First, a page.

Alan Bates
(1980). Anna Pavlova, film by Emil Loteanu; portrayed by Vsevolod Larionov (1983).

References[edit]

^ Joan Acocella, "The Showman," The New Yorker, September 20, 2010, p. 112. ^ Acocella, "The Showman," p. 113. ^ Stephen Walsh. Stravinsky: A Creative Spring. (New York: Alfred A. Knopf, 1999). p. 129. ^ Richard Taruskin, Stravinsky
Stravinsky
and the Russian Traditions (Oxford University Press, 1996), p. 493. ^ Prince Serge Volkonsky. My reminiscences (in Russian) ^ Clive James, Cultural Amnesia (W. W. Norton & Sons, 2007), p. 169. ^ Ruth Page - Early Architect of the American Ballet
Ballet
a biographical essay by Joellen A. Meglin on www.danceheritage.org ^ Ruth Page's Obituary in The New York Times
The New York Times
9 April 1991 on www.nytimes.com ^ New York Public Library
New York Public Library
Archives - Ruth Page Collection 1918-70 at the New York Public Library
New York Public Library
for the Perfroming Arts - Jerome Robbins Dance Division, New York City, USA on archives.nypl.org ^ Norton, Leslie " Léonide Massine
Léonide Massine
and the 20th Century Ballet", McFarland & Co, 2004, p80 ^ Roy, Sanjoy "Step-by-step guide to dance: Diaghilev's Ballets Russes", The Guardian, 11 December 2009 [1] ^ "Who was Sergei Diaghilev? What you need to know about the trailblazer, visionary and ballet pioneer". Telegraph.co. Retrieved 2017-03-31.  ^ Wilson, Scott. Resting Places: The Burial Sites of More Than 14,000 Famous Persons, 3d ed.: 2 (Kindle Locations 12127-12128). McFarland & Company, Inc., Publishers. Kindle Edition. ^ Victoria and Albert Museum
Victoria and Albert Museum
London, Department of Theatre and Performance

Further reading[edit]

Buckle, Richard, Diaghilev, London: Weidenfeld & Nicolson, 1979 Scheijen, Sjeng, Working for Diaghilev, Gent: BAI, 2005; exhibition catalogue of the last major exhibition dedicated to Diaghilev Garafola, Lynn, Diaghilev's Ballets Russes, New York and Oxford: Oxford University Press, 1989 Scheijen, Sjeng, Diaghilev: A life, Profile Books, 2009 Garelick, Rhonda K., Mademoiselle: Coco Chanel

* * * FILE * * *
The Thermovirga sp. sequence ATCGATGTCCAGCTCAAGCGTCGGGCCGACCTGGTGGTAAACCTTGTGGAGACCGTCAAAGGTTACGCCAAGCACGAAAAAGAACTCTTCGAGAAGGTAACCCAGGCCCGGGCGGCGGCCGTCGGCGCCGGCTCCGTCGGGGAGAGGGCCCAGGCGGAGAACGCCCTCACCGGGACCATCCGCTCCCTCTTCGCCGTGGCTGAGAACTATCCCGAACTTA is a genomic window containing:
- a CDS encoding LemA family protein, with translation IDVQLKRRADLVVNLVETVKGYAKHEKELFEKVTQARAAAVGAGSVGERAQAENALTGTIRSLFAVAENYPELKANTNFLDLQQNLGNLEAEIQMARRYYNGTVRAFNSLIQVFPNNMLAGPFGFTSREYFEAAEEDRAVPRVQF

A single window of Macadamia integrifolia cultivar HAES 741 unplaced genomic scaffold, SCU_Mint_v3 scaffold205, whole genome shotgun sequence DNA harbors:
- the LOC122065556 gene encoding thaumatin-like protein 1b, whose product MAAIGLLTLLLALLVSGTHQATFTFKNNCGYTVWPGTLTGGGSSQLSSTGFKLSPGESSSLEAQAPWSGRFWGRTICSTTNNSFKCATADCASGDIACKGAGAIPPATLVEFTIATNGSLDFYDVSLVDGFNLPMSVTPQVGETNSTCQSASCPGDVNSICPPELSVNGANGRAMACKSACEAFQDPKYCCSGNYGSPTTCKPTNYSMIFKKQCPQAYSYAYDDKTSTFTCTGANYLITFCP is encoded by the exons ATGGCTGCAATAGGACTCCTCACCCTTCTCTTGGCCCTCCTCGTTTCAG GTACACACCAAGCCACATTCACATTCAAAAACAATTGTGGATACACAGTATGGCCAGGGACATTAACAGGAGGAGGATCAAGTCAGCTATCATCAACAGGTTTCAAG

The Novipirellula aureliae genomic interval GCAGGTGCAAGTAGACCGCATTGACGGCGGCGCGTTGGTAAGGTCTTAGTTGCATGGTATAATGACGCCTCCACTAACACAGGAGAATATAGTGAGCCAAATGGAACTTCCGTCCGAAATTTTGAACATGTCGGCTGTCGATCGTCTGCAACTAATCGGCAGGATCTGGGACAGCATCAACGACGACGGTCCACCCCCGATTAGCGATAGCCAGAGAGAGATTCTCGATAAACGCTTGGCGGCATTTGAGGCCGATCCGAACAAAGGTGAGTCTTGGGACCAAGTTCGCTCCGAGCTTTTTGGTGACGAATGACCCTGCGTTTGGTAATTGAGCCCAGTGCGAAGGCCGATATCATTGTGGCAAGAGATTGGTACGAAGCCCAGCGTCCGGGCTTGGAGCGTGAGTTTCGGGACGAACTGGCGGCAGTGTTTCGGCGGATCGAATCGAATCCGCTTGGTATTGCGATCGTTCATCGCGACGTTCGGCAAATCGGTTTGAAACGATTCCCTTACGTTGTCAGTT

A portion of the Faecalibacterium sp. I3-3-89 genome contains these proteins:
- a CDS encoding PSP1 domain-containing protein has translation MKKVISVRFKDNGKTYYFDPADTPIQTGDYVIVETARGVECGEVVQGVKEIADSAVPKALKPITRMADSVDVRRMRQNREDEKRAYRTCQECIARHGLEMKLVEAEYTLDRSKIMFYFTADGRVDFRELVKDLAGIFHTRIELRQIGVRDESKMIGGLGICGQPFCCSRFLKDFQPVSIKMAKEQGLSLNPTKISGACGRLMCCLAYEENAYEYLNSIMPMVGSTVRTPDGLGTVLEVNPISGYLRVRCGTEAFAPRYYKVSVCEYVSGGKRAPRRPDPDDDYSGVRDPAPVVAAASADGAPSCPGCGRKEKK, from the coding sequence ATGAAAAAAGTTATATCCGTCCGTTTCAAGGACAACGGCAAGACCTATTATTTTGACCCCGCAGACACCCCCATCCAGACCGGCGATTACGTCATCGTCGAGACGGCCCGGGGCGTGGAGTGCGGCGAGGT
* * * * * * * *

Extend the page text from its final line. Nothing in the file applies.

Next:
Coco Chanel
And The Pulse Of History, New York: Random House, 2015

Archival sources[edit]

Howard D. Rothschild collection on Ballets Russes
Ballets Russes
of Serge Diaghilev at Houghton Library, Harvard University
Harvard University
- this collection is divided into four series: I. Manuscripts and objects II. Photographs and scrapbooks III. Howard D. Rothschild papers IV. Drawings and prints Stravinsky-Diaghilev Foundation collection at Houghton Library, Harvard University Ekstrom Collection: Diaghilev and Stravinsky
Stravinsky
Foundation is held by the Victoria and Albert Museum
Victoria and Albert Museum
Theatre and Performance Department. Serge Diaghilev correspondence, 1910–29 (131 items) are housed at the New York Public Library Sergei Diaghilev
Sergei Diaghilev
manuscript items listed in ArchiveGrid

External links[edit]

Wikiquote has quotations related to: Sergei Diaghilev

Serge Diaghilev at Encyclopædia Britannica "Diaghilev and the Ballet
Ballet
Russes" Victoria and Albert Museum "The Protean Master of the Ballets Russes" Alastair MacCaulay, The New York Times, 25 August 2010